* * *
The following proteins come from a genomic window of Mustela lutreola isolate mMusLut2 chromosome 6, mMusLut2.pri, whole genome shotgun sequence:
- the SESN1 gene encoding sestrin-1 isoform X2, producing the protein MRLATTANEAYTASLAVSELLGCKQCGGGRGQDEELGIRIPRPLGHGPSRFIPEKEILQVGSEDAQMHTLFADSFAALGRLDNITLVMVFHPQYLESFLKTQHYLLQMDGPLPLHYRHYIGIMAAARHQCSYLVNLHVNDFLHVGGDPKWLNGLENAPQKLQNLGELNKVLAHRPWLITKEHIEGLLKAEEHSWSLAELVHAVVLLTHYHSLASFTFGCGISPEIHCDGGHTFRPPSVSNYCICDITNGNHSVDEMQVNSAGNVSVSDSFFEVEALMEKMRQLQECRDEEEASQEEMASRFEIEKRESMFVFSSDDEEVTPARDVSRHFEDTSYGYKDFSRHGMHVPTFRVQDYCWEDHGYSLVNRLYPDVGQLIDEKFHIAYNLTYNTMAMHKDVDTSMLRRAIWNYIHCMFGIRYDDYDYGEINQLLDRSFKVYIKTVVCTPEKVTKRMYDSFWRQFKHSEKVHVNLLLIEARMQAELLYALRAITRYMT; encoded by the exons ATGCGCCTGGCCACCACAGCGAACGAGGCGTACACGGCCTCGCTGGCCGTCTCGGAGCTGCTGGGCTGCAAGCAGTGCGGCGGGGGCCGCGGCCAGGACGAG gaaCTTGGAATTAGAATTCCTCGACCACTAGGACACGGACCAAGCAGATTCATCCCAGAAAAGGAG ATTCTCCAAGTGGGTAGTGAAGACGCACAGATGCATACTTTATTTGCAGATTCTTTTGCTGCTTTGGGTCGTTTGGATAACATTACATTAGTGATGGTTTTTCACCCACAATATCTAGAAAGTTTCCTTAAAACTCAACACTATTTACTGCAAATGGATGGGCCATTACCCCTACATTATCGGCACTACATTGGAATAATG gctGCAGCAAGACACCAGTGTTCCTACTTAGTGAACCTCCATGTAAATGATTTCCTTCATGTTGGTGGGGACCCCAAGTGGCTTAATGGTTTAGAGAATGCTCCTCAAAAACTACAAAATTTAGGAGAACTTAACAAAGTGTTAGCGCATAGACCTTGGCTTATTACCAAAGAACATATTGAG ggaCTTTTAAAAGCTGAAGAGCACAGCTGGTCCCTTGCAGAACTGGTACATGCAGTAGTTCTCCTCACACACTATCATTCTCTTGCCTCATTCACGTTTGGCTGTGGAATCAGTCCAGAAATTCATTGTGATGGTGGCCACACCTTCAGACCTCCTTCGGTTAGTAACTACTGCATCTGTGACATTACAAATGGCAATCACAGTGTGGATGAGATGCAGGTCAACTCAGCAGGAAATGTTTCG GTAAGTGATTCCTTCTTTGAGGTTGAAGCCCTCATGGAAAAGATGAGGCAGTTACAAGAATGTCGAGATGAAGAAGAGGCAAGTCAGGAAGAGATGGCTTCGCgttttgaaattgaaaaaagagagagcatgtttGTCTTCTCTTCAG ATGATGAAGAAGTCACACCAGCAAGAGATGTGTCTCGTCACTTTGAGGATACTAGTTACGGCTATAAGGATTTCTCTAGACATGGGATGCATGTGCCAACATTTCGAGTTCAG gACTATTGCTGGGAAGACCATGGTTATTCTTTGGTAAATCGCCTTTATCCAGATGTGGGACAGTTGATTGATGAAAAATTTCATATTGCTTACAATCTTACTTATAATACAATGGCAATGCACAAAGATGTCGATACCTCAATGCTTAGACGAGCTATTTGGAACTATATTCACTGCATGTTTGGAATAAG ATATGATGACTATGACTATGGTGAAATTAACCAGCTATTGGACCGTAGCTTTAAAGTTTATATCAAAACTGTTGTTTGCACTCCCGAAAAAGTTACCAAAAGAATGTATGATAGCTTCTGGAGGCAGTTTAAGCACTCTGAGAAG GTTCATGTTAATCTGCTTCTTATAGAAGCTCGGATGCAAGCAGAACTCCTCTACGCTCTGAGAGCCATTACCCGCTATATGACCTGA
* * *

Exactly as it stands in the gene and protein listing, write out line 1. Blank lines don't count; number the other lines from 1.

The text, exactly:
The following proteins come from a genomic window of Mustela lutreola isolate mMusLut2 chromosome 6, mMusLut2.pri, whole genome shotgun sequence: